The Advanced X-Ray Astrophysics Facility (AXAF) will be a national observatory designed for the observation of galactic and extragalactic X-ray sources. The observatory is currently planned to be launched by the Space Shuttle, maintainable in orbit and retrievable, if necessary, during its 10 to 15 years of operation. The heart of the AXAF is an X-ray telescope made up of six Wolter type I mirrors, with the diameter of the outermost mirror 1.2 m. The focal length will be 10 m, and the AXAF will allow for interchanging and (in-orbit) replacing of focal plane instruments. The optics are being designed to provide a spatial resolution of 0.5 arc second over a several arc-minute field and somewhat reduced angular resolution over the entire 1-degree field of view. The energy bandwidth will be 0.1 to 8 keV. These design goals place severe requirements on the materials, tolerances, construction, and alignment of the telescope. These will be discussed and compared to previous work in this area.
Large apertures improve the capability of astronomical telescopes in two ways: increased spatial resolution (linearly dependent on aperture size) and increased sensitivity (dependent on aperture size squared). For the purpose of a technology assessment, the Large-Aperture Telescope (LAT) for infrared and submillimeter astronomy is envisioned to be 10 to 30 m in diameter, operating in the 2-μm ≤ λ ≤ 1000-μm wavelength range. It would be carried to orbit with a single launch of the Space Transportation System and semi-automatically deployed as a free flyer with a nominal 10-yr mission duration. Periodic revisits at 2-yr intervals would allow servicing and instrument change. LAT must be placed above the Earth's atmosphere to avoid the absorption that occurs through much of the infrared and submillimeter, and to avoid turbulence which limits spatial resolution. Important technical considerations for LAT include: (1) telescope optical form, (2) primary mirror material, (3) figure control techniques, (4) deployment techniques, (5) pointing and stabilization, and (6) thermal control. This paper discusses the science objectives and rationale for LAT and describes different hardware techniques and concepts for its implementation.
A concept is presented for a Ritchey-Chretien optical-UV telescope to be deployed in orbit using a preassembled segmented primary mirror of 8 meter aperture, carried into orbit inside the modified interstage of the Space Shuttle External Tank. Shuttle revisits allow major assembly tasks to proceed such as the installation of the light shield, fine alignment of the system and attachment of scientific instrument modules to the instrument adapter. Prime technology requirements for the VLST are assessed in this paper.
The conceptual basis of an orbiting observatory designed for high angular resolution optical astronomy is presented. Operating above the atmosphere, an array with a 15 meter baseline could achieve a one-dimensional angular resolution of 0.005 arc sec in the visible. Broad-band detection from the UV to the near infrared should be possible. To obtain two-dimensional images at high resolution we expect to employ tomographic reconstruction techniques, followed by sidelobe removal if necessary. Active optical elements will be needed in order to maintain coherence of beams in the image plane. The instrument is an optical analog to the Very Large Array in radio astronomy and a space analog to the Multiple Mirror Telescope. Prototype designs consisting of four to six mirrors are discussed for the case of a single shuttle payload.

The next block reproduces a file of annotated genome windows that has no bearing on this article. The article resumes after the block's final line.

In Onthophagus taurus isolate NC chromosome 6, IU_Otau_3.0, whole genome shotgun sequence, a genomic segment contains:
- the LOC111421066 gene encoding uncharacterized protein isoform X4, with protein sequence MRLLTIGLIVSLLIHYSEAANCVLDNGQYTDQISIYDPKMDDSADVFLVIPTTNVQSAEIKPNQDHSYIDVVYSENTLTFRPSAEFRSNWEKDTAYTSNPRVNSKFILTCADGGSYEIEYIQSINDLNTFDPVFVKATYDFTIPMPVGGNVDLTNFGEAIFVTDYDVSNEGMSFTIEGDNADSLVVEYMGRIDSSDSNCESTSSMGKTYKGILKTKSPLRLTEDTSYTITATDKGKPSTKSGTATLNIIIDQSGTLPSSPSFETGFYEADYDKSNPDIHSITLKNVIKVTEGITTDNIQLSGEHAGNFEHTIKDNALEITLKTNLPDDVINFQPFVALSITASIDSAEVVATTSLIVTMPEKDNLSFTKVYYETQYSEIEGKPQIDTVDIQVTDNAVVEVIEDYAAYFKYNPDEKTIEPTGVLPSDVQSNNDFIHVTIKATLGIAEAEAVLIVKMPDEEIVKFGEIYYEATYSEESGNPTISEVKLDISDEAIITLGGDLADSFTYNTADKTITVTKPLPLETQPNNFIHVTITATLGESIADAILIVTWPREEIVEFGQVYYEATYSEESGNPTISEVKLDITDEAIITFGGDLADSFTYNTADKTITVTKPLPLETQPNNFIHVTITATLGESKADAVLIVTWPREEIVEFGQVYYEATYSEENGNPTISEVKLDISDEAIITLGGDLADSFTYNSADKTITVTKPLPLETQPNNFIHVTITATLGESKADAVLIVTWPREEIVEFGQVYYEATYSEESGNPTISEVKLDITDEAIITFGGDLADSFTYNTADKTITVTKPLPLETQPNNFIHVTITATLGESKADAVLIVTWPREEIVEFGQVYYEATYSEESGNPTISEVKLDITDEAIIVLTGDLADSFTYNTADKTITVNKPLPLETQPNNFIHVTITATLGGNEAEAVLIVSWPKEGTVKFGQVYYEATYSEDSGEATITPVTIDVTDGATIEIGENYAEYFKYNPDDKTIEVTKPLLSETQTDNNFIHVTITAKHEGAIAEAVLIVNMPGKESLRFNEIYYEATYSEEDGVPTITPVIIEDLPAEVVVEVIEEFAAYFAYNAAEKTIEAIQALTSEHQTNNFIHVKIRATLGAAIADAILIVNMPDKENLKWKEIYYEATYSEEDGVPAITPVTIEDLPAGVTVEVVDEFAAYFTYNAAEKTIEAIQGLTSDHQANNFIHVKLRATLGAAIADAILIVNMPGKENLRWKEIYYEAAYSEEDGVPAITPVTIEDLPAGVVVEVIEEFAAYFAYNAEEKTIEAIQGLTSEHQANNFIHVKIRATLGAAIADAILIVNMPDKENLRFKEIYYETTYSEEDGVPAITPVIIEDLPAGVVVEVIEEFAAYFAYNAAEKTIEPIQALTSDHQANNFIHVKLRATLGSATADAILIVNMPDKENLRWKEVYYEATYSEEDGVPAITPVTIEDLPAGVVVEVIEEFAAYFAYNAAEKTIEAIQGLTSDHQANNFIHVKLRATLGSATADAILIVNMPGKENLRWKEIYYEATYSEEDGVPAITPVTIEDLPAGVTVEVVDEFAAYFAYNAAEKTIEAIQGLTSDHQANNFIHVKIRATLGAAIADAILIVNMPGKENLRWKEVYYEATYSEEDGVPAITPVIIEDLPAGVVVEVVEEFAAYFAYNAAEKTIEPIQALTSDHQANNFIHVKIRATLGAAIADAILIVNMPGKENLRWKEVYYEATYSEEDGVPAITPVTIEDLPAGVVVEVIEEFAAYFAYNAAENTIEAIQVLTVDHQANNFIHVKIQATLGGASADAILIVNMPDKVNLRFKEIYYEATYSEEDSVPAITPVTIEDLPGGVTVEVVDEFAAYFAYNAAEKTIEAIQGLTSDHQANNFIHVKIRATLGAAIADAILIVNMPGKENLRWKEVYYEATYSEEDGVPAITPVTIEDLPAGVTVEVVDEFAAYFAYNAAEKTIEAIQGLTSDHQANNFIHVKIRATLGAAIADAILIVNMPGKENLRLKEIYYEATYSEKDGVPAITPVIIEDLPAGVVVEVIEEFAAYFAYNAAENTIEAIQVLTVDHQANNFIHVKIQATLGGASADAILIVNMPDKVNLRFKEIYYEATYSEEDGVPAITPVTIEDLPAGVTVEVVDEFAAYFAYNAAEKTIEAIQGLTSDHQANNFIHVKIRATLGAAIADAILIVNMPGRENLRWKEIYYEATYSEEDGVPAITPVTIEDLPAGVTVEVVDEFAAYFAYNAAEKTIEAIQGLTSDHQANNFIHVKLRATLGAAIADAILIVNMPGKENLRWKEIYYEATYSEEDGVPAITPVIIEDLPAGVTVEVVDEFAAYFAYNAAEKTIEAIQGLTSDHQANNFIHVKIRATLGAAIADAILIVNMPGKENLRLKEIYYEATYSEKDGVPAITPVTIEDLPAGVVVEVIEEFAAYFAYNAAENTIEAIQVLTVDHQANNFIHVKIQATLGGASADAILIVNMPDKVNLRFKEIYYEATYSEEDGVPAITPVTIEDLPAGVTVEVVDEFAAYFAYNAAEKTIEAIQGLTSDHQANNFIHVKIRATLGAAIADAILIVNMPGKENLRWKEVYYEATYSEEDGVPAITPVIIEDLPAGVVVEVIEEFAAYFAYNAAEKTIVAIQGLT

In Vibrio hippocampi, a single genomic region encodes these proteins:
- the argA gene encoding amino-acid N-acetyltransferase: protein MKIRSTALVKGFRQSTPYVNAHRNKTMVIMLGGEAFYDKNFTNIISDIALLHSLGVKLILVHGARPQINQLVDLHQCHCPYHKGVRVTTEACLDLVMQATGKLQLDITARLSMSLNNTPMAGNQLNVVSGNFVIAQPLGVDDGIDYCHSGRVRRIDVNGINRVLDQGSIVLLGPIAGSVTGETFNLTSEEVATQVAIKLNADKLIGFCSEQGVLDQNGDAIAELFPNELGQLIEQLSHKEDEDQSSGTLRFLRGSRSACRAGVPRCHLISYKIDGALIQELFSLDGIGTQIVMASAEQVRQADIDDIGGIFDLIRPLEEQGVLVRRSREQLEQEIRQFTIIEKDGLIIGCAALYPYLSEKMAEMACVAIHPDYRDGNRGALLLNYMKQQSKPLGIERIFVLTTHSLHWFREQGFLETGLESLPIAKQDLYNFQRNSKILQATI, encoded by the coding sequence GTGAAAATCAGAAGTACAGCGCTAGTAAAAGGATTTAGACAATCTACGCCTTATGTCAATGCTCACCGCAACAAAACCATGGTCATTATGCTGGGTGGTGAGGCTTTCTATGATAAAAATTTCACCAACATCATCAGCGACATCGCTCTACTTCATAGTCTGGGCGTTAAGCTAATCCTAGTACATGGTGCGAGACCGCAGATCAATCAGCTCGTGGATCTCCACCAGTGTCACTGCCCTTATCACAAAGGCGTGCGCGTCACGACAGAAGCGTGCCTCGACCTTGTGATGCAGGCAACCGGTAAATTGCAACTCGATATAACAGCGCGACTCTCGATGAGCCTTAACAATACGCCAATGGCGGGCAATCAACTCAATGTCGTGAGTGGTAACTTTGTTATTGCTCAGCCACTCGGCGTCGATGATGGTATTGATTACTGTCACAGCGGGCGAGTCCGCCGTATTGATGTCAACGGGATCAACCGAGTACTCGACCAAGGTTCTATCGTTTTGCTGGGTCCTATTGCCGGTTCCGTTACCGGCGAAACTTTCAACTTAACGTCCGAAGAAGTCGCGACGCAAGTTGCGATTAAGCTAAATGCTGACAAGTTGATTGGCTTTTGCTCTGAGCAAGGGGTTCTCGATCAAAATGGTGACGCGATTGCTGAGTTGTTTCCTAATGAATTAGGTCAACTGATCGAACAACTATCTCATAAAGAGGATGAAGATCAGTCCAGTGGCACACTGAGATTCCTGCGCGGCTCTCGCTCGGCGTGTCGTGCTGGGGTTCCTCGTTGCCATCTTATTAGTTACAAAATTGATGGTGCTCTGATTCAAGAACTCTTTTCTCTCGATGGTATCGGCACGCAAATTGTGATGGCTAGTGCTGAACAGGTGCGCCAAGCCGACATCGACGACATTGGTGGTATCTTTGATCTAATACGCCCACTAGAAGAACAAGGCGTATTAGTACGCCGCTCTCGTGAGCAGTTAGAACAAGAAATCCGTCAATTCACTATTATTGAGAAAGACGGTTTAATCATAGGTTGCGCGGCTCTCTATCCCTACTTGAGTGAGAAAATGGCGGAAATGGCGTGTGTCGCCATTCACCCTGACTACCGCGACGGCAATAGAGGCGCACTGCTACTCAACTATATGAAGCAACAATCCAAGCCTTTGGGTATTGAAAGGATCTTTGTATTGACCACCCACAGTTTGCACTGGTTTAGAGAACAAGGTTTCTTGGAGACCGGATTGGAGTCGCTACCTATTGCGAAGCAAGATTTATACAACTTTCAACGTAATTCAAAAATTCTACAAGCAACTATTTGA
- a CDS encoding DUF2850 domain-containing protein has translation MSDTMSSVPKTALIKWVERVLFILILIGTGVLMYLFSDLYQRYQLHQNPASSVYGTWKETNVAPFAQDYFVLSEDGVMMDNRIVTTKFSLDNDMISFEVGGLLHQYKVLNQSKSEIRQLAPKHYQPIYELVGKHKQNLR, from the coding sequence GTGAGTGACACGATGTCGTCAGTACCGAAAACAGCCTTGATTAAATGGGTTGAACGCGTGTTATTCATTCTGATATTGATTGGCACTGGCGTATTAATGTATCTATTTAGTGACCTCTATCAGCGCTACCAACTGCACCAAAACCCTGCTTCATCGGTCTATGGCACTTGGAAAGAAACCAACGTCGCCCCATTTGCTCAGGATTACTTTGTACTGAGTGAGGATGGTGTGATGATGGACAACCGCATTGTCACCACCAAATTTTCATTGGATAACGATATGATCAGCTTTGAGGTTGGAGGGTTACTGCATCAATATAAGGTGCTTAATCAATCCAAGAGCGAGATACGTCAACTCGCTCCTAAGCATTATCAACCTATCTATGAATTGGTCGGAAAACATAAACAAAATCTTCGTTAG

A class of space telescopes for astronomical observations with a resolution and collecting capability more than one order of magnitude better than what is expected from the 2.4 m Space Telescope is discussed. To this purpose aplanatic two-mirror systems of coplanar primary/secondary mirror arrangements with approximately 45° angles of incidence and an overall diameter of about 100 m have been designed and analyzed. The main advantages of these systems are their compactness and the associated minimization of the moment of inertia in two axes. Two opposing secondary arrangements, one forward-reflecting and the other backward-reflecting are analyzed and compared.
Some of the optical and mechanical aspects of a proposed laser gravitational wave antenna in space are discussed briefly. The proposed concept consists of a free-mass antenna with the test masses separated by 106 km. A laser heterodyne technique is used to measure the distance change between test masses resulting from gravitational wave interaction. The proposed scheme appears to offer the necessary sensitivity to detect gravitational radiation from binary stars predicted by General Relativity Theory.